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Researcher Shows Assault Against Linux With USB Autorun

Senior Researcher Jon Larimer attached to the X-Force Advanced Research team of IBM, while at the Washington-held ShmooCon 2011 Security Conference during January 28-30, 2011, demonstrated how Linux computers could be attacked with USB devices, so reported Softpedia.com in news dated February 10, 2011.

Evidently, during the demonstration Larimer showed how the attack could be executed through exploiting a security flaw within the evince-thumbnailer, an element that the GNOME evince for viewing files utilize to render icons.

Larimer, while elaborating the demo further, stated that it wasn't too strong for, to make it come off fast, he had to disable 'AppArmor' and 'Address Space Layout Randomization.' However, the result indeed was as expected, since the demonstration showed that autorun-like assaults were possible on Linux systems for running random code and thereby acquiring control over the computers which otherwise couldn't happen, he explained. Muktware.com published this on February 10, 2011.

Larimer further explained that since the attack used a security flaw rather than a feature such as AutoRun, it was greatly identical to the Stuxnet worm-abused LNK exploit.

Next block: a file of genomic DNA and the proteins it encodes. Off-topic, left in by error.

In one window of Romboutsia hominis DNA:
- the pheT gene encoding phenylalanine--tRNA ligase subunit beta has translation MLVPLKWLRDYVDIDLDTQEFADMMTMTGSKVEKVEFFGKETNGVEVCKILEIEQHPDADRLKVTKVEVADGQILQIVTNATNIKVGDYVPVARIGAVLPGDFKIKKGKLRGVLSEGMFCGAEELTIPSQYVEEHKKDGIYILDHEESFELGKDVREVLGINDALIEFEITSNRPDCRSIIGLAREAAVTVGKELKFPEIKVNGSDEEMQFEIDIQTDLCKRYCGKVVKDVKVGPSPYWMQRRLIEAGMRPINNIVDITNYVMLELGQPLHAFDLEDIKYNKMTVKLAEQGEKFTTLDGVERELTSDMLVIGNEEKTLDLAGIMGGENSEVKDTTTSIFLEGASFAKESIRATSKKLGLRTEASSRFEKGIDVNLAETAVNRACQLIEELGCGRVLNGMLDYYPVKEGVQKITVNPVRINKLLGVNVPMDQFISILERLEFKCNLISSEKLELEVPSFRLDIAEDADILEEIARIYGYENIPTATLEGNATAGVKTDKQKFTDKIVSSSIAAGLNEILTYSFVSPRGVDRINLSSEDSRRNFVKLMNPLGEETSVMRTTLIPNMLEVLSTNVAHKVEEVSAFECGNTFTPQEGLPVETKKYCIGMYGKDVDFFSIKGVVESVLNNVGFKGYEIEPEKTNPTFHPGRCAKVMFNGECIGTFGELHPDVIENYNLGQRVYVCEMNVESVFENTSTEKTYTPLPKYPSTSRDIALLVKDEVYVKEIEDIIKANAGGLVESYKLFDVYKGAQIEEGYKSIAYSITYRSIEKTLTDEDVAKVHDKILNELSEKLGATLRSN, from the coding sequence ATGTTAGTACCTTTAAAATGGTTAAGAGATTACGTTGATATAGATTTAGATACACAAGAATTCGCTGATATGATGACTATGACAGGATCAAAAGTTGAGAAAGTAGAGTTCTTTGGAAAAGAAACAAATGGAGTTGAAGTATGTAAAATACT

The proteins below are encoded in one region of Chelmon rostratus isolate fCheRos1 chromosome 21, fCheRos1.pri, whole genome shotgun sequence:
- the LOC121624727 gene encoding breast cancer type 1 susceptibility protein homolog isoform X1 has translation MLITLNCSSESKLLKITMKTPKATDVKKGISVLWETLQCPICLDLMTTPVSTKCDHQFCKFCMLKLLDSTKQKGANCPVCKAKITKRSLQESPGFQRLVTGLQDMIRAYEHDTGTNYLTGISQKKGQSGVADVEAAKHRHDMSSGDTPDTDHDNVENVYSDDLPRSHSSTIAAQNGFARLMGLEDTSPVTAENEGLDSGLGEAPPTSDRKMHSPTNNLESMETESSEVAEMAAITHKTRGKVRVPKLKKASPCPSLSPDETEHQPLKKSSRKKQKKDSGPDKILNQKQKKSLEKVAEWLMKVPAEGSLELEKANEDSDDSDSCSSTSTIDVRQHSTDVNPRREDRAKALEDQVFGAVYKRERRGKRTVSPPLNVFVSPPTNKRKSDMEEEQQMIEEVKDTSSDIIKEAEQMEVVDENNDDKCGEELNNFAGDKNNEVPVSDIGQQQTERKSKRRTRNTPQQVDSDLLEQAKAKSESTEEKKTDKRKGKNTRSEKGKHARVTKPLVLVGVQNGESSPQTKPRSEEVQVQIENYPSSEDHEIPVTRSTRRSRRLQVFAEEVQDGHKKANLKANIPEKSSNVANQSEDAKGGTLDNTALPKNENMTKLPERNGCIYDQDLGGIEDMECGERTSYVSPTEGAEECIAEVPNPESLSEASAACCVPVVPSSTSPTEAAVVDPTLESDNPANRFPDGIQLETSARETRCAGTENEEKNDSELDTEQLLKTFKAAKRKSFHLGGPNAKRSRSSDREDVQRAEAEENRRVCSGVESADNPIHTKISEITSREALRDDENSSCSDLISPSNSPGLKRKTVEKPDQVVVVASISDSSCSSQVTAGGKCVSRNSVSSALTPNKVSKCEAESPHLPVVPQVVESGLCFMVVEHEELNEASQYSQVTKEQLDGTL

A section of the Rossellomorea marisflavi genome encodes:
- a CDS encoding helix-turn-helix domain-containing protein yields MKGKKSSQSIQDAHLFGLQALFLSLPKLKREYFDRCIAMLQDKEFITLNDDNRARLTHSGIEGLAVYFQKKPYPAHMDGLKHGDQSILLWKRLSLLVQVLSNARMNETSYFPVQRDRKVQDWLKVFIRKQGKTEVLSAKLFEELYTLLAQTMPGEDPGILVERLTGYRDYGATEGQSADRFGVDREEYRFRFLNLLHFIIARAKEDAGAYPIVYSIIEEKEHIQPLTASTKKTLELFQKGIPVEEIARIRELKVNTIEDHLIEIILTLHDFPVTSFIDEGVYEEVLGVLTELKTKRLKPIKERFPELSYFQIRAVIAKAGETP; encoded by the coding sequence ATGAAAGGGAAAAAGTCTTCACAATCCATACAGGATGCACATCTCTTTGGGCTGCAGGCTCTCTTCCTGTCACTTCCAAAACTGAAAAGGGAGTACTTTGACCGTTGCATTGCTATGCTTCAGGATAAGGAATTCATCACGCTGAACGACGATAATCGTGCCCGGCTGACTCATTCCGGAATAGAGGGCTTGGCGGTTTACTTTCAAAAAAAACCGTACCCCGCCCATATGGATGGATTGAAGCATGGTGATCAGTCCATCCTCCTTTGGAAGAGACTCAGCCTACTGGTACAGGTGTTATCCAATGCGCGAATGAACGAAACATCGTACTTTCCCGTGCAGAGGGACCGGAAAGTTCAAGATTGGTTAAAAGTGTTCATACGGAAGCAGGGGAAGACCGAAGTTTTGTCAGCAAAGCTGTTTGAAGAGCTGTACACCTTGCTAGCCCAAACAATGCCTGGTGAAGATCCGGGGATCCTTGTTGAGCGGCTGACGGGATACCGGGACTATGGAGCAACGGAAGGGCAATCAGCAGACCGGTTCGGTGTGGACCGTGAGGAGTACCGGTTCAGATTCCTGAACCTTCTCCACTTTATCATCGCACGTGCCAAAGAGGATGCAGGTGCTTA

Notably, the aforementioned exploit aimed at the flaw quite like Windows OS treated shortcuts as also let arbitrary code run on the system via performing a plain scanning of a file directory, which carried a malevolently created LNK document.

Reportedly, many malicious programs have ever-since utilized as well as are still utilizing the exploit.

Here, it may be interesting to note that a patch for the flaw was issued during early-January 2011, but Larimer experimented with an un-patched computer. Further, the attack could be performed merely through USB that imply that an attacker must be physically next to the computer. The attack doesn't proliferate via visiting websites, or via e-mails alternatively attachments. Hence, a computer-operator need have nothing to feel scared of, Larimer concludes.

Nevertheless, the demonstration proves one important point i.e. systems must always be maintained up-to-date. Any system-update message popping up should be heeded to.

Eventually, Larimer's demo also suggests that despite the truth about Windows virus quantities dwarfing Linux malware's tiny ecosystems sidelined, still there are plentiful other warnings associated with the attack.

Related article: Researchers Urge Caution against phishing Scams

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